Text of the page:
Colt R75A: The Last Commercial BAR (With Shooting)

The R75A was the last version of Colt’s commercial BAR, with 832 made between August and December of 1942 for the Netherlands Purchasing Commission. It was a derivative of the commercial R75 BAR, with a pistol grip, magazine well cover, and ejection port cover. The R75A added on a folding bipod and a detachable barrel functionality, albeit not of the most elegant sort. To remove the barrel, one first used the lever under the muzzle to detach the gas block from the barrel by sliding it rearwards. Then a tool or cartridge tip was used to pry open the barrel locking lever at the front of the receiver, which then allowed the barrel to be rotated about 60 degrees to unlock its interrupted threads and remove it.

15 Comments

    • Perhaps a redesign is needed. Ergonomic design to suit users was considered “artistic humbug” compared to having a successful functioning product overall until recently. Any objections?

      • “Ergonomic design to suit users was considered “artistic humbug” compared to having a successful functioning product overall until recently.”
        Fact that ergonomics do not exist as separate area of knowledge, does not mean it did not exist at all.
        Problem with BAR was that it was designed as, well, Automatic Rifle, not light machine gun, although there were several attempt to convert it to this role (including adding quick-change barrel) it can’t out-perform light machine guns designed for their role from start (like Madsen or Lewis)

      • I always thought the R80 Monitor (as well as a couple of the European variants like the FN Mle. D) looked like very decently ergonomic early LMGs. The biggest problems the American versions had were the enormous bipod and the strange dislike of pistol grips.

        • As Daweo said, the Browning M1918 was designed as a rifle and not a machine gun. Why the US Army refused the commercial upgrades of the BAR is beyond me, since it doesn’t make much difference in logistics to procure a stock with a pistol grip, a detachable muzzle brake, and a much better bipod that is attached to the gas tube or stock as opposed to the muzzle of the barrel!

    • Looking closely it appears the band that holds the sling swivel is free to rotate around the gas tube. Note the wear marks from the sling swivel rubbing on the tube. With the sling swivel band rotated to the right (away from the barrel change handle) I believe the sling could be utilized with the bipod stowed.

      • That sounds reasonable. I may sound stupid, but improving this particular gun is possible if one thinks of adding chrome lining to the barrel and gas cylinder, a good flash hider/compensator on the muzzle, and perhaps a low power scope to deal with pesky would-be snipers. But I have to wonder, where’s the cleaning kit?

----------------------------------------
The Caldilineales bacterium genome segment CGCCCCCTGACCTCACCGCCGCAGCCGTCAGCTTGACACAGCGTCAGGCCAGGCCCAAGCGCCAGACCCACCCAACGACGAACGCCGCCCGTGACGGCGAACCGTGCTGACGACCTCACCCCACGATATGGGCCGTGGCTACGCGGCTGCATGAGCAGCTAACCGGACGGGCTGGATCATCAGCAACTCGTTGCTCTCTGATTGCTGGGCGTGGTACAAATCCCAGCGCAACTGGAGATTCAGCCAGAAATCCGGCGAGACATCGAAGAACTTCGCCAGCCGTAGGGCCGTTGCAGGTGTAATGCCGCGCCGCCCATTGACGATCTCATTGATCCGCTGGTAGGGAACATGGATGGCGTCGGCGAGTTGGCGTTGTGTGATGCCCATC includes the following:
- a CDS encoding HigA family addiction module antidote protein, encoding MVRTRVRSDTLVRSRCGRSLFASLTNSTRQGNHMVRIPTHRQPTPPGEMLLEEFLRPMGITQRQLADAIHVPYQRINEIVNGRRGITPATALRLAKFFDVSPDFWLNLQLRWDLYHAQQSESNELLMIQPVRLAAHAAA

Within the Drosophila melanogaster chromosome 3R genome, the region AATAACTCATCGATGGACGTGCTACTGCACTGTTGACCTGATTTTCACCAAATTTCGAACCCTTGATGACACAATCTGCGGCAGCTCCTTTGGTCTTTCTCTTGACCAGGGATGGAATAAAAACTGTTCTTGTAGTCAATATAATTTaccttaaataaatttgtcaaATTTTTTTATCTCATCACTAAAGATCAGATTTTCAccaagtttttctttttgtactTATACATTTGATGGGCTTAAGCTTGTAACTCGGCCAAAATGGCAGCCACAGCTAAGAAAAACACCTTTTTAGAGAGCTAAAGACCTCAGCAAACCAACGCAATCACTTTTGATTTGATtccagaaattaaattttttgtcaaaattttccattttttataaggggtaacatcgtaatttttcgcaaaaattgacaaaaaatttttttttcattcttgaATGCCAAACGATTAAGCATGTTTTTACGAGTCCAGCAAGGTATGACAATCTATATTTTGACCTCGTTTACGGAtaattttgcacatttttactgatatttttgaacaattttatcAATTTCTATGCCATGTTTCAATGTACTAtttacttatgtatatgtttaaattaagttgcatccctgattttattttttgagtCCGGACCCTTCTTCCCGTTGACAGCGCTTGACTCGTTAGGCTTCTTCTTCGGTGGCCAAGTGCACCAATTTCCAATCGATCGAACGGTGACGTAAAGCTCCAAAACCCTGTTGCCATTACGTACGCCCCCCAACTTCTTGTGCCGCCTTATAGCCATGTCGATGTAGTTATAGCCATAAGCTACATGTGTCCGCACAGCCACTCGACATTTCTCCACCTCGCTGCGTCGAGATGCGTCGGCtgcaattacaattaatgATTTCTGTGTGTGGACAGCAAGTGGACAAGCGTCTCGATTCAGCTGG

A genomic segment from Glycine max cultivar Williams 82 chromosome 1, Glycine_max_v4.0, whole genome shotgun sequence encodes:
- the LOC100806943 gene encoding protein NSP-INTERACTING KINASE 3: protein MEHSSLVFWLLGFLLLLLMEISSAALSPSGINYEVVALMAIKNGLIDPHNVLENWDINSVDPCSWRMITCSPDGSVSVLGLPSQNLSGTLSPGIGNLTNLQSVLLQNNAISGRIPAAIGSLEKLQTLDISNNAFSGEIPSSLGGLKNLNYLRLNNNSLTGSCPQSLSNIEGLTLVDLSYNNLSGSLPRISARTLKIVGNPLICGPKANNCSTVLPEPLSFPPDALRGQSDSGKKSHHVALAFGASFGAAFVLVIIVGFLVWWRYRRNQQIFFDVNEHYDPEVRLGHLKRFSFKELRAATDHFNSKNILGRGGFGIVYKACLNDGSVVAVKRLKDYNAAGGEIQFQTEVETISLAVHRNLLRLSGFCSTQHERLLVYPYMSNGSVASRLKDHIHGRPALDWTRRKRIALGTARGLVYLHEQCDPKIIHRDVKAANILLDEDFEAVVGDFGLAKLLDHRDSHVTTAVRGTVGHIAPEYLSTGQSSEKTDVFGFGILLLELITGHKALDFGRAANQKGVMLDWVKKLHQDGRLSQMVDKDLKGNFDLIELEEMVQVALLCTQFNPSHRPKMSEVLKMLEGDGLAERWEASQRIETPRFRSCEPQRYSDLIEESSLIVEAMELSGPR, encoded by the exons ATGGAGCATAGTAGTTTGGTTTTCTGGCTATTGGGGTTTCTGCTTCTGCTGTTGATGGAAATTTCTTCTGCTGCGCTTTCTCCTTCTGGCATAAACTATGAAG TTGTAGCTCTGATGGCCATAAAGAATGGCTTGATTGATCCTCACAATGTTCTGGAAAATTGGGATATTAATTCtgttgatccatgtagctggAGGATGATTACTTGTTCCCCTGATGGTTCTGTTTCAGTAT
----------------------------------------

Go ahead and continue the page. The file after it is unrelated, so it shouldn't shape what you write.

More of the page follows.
1. So were these guns ever shipped to the Dutch? The Japanese had conquered the Dutch East Indies by March 42, leaving, as far as I am aware, just some small Dutch territories in South America. If they were shipped: how did this one manage to get back to the U.S.A? If they were not shipped what happened to them?

    • Most likely, no, for the reason you pointed out. Such weapons often ended up “sequestered” by the u.S. government and issued to “special services”, i.e. covert operations organizations with their own logistics trains, thus avoiding mixing them into the military’s TO&E.

      Being in .30-06, it might have been used by any number of groups, ranging from Paramarines to the OSS. Its overall condition, though would tend to indicate it spent the war in an arsenal somewhere Stateside. 😉

      cheers

      eon

  2. One of my Favorites!!

    Excellent video, quite envious.

    You seem to be getting a lot better shooting off-hand over the years. Almost every BAR variant covered! only a few remaining..

  3. When I compare this Colt’s creation with vz.24 and 26 LMCs I see that the end result is about same, although with different ways how to get there. The barrel change for one: little fiddly on BAR and lot more simple on ZB, but there is price in increased complexity (and bulk) in form of added barrel nut. Actually, ZB could have kept that feature out; for LMG it would be acceptable even without it.
    Interesting to see ‘most dressed up’ BAR in action.

    • “Colt’s creation with vz.24 and 26 LMCs I see that the end result is about same, although with different ways how to get there. ”
      I can’t agree, this one has magazine sticking downward, when 26 has magazine sticking upwards. From technical point of view this might be tiny difference and more affecting magazine (spring acting together with gravity vs spring acting against gravity) but it terms of ergonomics it is great difference if weapon is to be used by 2-man crew (“proper” gunner and “magazine changer”)
      Regarding ZB light-machine guns, they short later created what would be general purpose machine gun in modern terminology, namely ZB 50, see photos:
      http://zonwar.ru/pulemet/Zbrojovka_Brno_ZB_vz50.html
      it entered production in 1932, was belt-fed and could be fired from bipod or tripod. It is short-recoil/tilt. Some were exported in 1930s to Argentine.

      • You seem to be big follower of Czech guns; you actually know them better than me. Should I blame you for that? No way. 🙂

  4. The bipod looks much more workmanlike and better in placement than the one on the M1918A2. Do we know why this type was not used on the latter weapon?

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